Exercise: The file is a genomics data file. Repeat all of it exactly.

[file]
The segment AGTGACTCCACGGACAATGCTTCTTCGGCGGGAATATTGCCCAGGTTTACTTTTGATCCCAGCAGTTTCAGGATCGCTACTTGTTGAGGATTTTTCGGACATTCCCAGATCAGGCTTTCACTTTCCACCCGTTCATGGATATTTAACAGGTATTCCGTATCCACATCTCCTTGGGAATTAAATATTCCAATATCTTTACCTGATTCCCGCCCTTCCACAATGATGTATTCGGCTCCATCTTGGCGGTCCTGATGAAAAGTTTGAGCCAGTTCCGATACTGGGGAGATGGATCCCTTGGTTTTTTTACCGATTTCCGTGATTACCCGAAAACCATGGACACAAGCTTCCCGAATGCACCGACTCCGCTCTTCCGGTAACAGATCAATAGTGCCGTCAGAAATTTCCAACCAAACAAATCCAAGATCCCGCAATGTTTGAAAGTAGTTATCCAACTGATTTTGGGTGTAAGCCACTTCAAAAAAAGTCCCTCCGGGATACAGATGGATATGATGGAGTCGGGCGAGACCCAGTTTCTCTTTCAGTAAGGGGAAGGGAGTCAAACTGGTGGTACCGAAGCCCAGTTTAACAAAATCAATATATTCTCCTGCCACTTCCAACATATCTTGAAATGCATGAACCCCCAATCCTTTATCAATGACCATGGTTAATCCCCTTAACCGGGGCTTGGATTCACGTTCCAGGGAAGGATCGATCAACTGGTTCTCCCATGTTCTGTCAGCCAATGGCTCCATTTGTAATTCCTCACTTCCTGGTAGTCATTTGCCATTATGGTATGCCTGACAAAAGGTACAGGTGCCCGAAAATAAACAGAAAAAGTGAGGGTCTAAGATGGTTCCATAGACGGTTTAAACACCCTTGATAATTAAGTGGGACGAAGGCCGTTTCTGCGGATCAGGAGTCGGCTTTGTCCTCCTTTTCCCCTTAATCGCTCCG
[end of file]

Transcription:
The segment AGTGACTCCACGGACAATGCTTCTTCGGCGGGAATATTGCCCAGGTTTACTTTTGATCCCAGCAGTTTCAGGATCGCTACTTGTTGAGGATTTTTCGGACATTCCCAGATCAGGCTTTCACTTTCCACCCGTTCATGGATATTTAACAGGTATTCCGTATCCACATCTCCTTGGGAATTAAATATTCCAATATCTTTACCTGATTCCCGCCCTTCCACAATGATGTATTCGGCTCCATCTTGGCGGTCCTGATGAAAAGTTTGAGCCAGTTCCGATACTGGGGAGATGGATCCCTTGGTTTTTTTACCGATTTCCGTGATTACCCGAAAACCATGGACACAAGCTTCCCGAATGCACCGACTCCGCTCTTCCGGTAACAGATCAATAGTGCCGTCAGAAATTTCCAACCAAACAAATCCAAGATCCCGCAATGTTTGAAAGTAGTTATCCAACTGATTTTGGGTGTAAGCCACTTCAAAAAAAGTCCCTCCGGGATACAGATGGATATGATGGAGTCGGGCGAGACCCAGTTTCTCTTTCAGTAAGGGGAAGGGAGTCAAACTGGTGGTACCGAAGCCCAGTTTAACAAAATCAATATATTCTCCTGCCACTTCCAACATATCTTGAAATGCATGAACCCCCAATCCTTTATCAATGACCATGGTTAATCCCCTTAACCGGGGCTTGGATTCACGTTCCAGGGAAGGATCGATCAACTGGTTCTCCCATGTTCTGTCAGCCAATGGCTCCATTTGTAATTCCTCACTTCCTGGTAGTCATTTGCCATTATGGTATGCCTGACAAAAGGTACAGGTGCCCGAAAATAAACAGAAAAAGTGAGGGTCTAAGATGGTTCCATAGACGGTTTAAACACCCTTGATAATTAAGTGGGACGAAGGCCGTTTCTGCGGATCAGGAGTCGGCTTTGTCCTCCTTTTCCCCTTAATCGCTCCG